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US intercepts 2 Russian bombers off Alaska's coast

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Russian bombers fly close to Alaska again

The AWAC accompanied both Russian planes for several hours before they ultimately turned back 35 miles short of the US coast.

During that incident, CNN reported that the Russian pilots relayed a message of greetings on the USA independence day.

Two Russian bombers flew within 100 miles of Alaska on Monday night.

The U.S. military tracked two Russian bombers that flew close to the Alaskan coast Tuesday afternoon in the second such event in as many days, American officials said.

But Adam Kizinger, a Republican representative from IL, called the incident "a show of force by the Russians to show us that they are still here", saying that the country was "trying to show their teeth" by flying so close to the U.S. A U.S. E-3 Sentry plane dispatched from Anchorage flew alongside the bombers for several hours before they reversed course.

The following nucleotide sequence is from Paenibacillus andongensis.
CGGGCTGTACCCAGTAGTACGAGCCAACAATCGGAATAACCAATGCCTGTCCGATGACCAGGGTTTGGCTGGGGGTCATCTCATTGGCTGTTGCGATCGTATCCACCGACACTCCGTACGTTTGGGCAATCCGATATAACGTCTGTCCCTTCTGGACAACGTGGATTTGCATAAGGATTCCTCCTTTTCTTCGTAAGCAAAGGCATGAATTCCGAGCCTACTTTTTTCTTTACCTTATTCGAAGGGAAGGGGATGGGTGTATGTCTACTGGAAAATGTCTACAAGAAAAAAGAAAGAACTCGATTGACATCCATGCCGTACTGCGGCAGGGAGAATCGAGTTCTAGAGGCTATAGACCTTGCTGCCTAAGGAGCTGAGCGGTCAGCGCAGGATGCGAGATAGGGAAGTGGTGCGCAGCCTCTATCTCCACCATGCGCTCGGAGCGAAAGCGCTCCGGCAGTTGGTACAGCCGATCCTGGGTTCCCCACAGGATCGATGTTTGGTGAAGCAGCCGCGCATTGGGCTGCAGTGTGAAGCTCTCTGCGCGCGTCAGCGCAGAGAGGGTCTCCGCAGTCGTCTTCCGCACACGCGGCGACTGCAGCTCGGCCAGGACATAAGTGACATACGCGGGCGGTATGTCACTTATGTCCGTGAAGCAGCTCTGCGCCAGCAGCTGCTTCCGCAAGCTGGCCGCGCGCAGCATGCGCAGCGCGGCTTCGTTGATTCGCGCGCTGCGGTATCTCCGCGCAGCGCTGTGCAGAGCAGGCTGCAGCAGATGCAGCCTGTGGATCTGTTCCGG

The official told ABC the vehicles came as close as 35 nautical miles from the USA coastline and appeared heading northeast toward the mainland.

The command monitors air approaches to North America and defends the airspace.

Tillerson discussed the recent chemical weapons attack in Russia, as well as allegations of Russian interference int he 2016 USA presidential election.

Pentagon spokesman Michelle Baldanza earlier told TASS that two F-22 fifth-generation fighter jets were scrambled on April 18 to intercept the Russian bombers near the coast of Alaska.

Russia's of Defense Ministry said that, the US F-22 tracked Russian Tu-95MS for nearly half an hour over neutral waters near Alaska.

Russian TU-95 Strategic Bomber in flight.

Monday's showdown was the latest in a string of encounters between US and Russian military. During the visit, he said America's relationship with Russian Federation was at a "low point".

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